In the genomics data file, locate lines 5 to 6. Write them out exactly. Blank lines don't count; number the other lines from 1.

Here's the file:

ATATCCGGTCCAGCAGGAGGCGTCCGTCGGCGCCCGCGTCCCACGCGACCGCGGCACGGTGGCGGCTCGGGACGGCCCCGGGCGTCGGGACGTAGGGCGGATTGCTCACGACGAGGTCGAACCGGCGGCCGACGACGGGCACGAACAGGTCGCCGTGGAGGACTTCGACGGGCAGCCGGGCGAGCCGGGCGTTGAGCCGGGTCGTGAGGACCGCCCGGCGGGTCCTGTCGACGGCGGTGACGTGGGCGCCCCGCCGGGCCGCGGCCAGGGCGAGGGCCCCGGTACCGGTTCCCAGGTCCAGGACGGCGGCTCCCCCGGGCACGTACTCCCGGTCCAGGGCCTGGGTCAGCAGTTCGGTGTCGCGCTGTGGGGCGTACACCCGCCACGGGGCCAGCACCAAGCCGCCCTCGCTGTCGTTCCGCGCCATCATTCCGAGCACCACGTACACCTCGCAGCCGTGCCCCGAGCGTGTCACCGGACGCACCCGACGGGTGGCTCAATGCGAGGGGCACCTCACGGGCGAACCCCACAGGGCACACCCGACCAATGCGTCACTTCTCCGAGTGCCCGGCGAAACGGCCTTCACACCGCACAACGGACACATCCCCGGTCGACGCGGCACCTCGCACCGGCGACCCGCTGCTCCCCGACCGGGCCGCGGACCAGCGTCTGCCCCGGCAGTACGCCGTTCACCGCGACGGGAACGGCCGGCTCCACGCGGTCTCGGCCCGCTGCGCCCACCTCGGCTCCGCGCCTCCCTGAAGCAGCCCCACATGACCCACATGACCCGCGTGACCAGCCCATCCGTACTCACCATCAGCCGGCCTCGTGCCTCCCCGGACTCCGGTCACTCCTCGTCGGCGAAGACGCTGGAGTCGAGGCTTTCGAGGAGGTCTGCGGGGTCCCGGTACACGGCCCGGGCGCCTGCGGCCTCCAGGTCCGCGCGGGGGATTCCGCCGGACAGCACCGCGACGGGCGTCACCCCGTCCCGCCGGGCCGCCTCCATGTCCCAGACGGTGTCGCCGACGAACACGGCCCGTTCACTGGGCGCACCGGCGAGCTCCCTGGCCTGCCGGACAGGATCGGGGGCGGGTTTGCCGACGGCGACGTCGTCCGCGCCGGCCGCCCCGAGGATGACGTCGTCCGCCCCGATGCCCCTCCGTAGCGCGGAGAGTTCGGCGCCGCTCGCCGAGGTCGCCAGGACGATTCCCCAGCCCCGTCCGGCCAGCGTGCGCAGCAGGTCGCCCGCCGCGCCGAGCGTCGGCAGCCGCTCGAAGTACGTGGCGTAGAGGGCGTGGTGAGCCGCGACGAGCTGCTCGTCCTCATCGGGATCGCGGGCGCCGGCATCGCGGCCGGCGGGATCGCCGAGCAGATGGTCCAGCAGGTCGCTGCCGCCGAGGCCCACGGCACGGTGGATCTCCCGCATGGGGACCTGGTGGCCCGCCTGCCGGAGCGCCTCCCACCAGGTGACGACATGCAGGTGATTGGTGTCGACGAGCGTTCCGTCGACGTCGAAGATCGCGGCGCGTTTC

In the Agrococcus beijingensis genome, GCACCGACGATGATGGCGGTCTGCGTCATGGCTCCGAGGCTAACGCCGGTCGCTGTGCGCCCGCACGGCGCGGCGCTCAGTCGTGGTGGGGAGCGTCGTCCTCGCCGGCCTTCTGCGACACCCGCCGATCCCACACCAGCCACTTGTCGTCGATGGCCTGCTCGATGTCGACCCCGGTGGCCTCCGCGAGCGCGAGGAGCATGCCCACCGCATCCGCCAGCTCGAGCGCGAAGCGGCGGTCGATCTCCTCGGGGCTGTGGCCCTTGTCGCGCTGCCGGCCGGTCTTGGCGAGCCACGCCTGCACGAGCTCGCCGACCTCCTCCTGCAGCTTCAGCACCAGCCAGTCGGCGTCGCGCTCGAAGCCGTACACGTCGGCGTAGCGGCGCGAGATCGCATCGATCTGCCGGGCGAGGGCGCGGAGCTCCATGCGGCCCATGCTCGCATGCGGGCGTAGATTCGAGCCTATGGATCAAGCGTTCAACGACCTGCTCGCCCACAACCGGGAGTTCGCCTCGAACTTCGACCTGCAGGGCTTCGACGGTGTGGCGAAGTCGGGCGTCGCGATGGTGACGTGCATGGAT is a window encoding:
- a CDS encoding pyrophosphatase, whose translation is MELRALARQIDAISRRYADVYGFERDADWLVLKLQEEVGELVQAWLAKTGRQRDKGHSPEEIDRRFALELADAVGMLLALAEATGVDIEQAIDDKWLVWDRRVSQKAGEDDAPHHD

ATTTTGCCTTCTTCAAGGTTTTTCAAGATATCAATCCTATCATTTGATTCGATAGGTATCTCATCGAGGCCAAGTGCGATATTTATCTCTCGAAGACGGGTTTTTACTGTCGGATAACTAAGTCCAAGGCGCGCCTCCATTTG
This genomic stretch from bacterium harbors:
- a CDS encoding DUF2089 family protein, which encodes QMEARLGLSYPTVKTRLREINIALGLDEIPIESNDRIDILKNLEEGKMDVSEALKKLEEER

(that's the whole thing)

This genomic stretch from bacterium harbors:
- a CDS encoding DUF2089 family protein, which encodes QMEARLGLSYPTVKTRLREINIALGLDEIPIESNDRIDILKNLEEGKMDVSEALKKLEEER